What's Next for SDN?

The explosive growth of the internet has fueled a nearly insatiable demand for online content including blogs, streaming movies and music, social media sites and so much more.

SDN emerged in the early 2010s out of necessity from the growing demands placed on networks that were designed for a “simpler,” more static computing environment.  However, the need for simultaneous access to different databases and servers and greater capacity, together with the explosive growth of personal mobile devices, require a network with greater agility, scalability, and flexibility to access applications, infrastructure and other IT resources on demand. Faced with such complexity and limited by existing equipment and policies, the move to SDN is a matter of when, not if.

The Impetus to Adopt SDN

Despite early predictions that widespread SDN adoption was inevitable, the original architectural approach behind SDN has earned more interest than acceptance. Gartner estimates that there are less than 2,000 deployed networks that meet the architectural requirements for SDN. Many of these networks can be found among household names like Google, Amazon, Facebook, and Microsoft that have fully integrated SDN with their business plans.

These internet content providers (ICPs) also play a significant role in the growth of SDN by redefining how the underlying cloud networks are designed and operated. 

The explosive growth of the internet and increase in broadband availability have fueled a nearly insatiable demand for online content including immediate news updates, blogs, streaming movies and music, social media sites and online retailers to millions of users all over the world. This demand has pushed the limits of scalability and traffic growth, driving new approaches to building and operating networks.  ICPs also bring new solutions to the table with software playing an increasingly major role in achieving greater efficiencies, reduced capital and lower operating costs. This software first approach is also helping drive the acceptance of open source frameworks and with it, changes to networking gear and inter-operation that simplify installations, provisioning, and maintenance.

Even with its obvious advantages, SDN’s adoption rate is still in its early stages among mainstream enterprise customers. A 2017 survey by Network World of 294 networking professionals found that almost half (49%) are either considering or actively piloting SDN technologies. Another 18% said they had already deployed SDN technology or were upgrading it within their organization.

Executives are aware of SDN’s benefits, and the move toward agile development and continuous delivery is forcing companies to examine their own readiness for the new age of “everything-as-a-service” and pursue new goals like elastic scaling, agile provisioning, and disaggregation. Plus, with SDN, network maintenance is easier, less expensive, more flexible, and delivers new services faster.  Ultimately, application delivery improved by SDN’s operational efficiency, network automation, rapid time to service, cloud integration and accelerated revenue receipt will likely be the biggest drivers of adoption.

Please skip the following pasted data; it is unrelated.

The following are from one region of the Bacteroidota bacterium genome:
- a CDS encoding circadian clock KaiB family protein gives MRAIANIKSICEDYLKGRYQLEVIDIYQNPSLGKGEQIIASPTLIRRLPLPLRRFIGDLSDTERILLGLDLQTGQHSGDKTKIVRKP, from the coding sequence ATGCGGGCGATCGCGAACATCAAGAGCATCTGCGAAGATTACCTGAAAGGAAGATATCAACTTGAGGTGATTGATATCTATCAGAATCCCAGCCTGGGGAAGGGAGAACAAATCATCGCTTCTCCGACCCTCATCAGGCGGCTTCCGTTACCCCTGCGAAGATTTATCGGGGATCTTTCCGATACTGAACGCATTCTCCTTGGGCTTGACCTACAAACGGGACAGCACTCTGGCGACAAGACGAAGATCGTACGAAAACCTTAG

No Time Like the Present

For providers and enterprises still on the fence about SDN, there are additional reasons for adopting an open standards-based SDN solution sooner rather than later. Competitors are meeting customer demands using multi-vendor, purpose-built networks, as well as companies like Amazon AWS that enter the SDN arena to provide data-center-to-data-center connectivity. There is also a demand for cross-border networks to link international customers to a provider with full connectivity to the cloud. Content customers are looking for on-demand delivery of services to manage operating expenses and only pay for what they use, whether for brief periods of days or weeks, or by the gigabyte or terabyte transferred. Access customers are looking to SDN solutions to mesh with their own service delivery functions for quicker installs for their end users. Network simplification, standardization, and orchestration of multi-vendor platforms in an SDN system reduce human error and installation intervals which means faster revenue recognition from the services provided. 

From a customer service perspective, SDN-enabled self-service portals let customers quote, order, and manage services without delay based on the requirements of the end-user. Standard pricing, streamlined order submission, and order statuses further enhance the customer experience and differentiate a provider in this new SDN world. Similarly, reduced provisioning to a real-time, on-demand model gives customers increased control of their networks and provides the agility they need to address requirements for bandwidth changes or new services.


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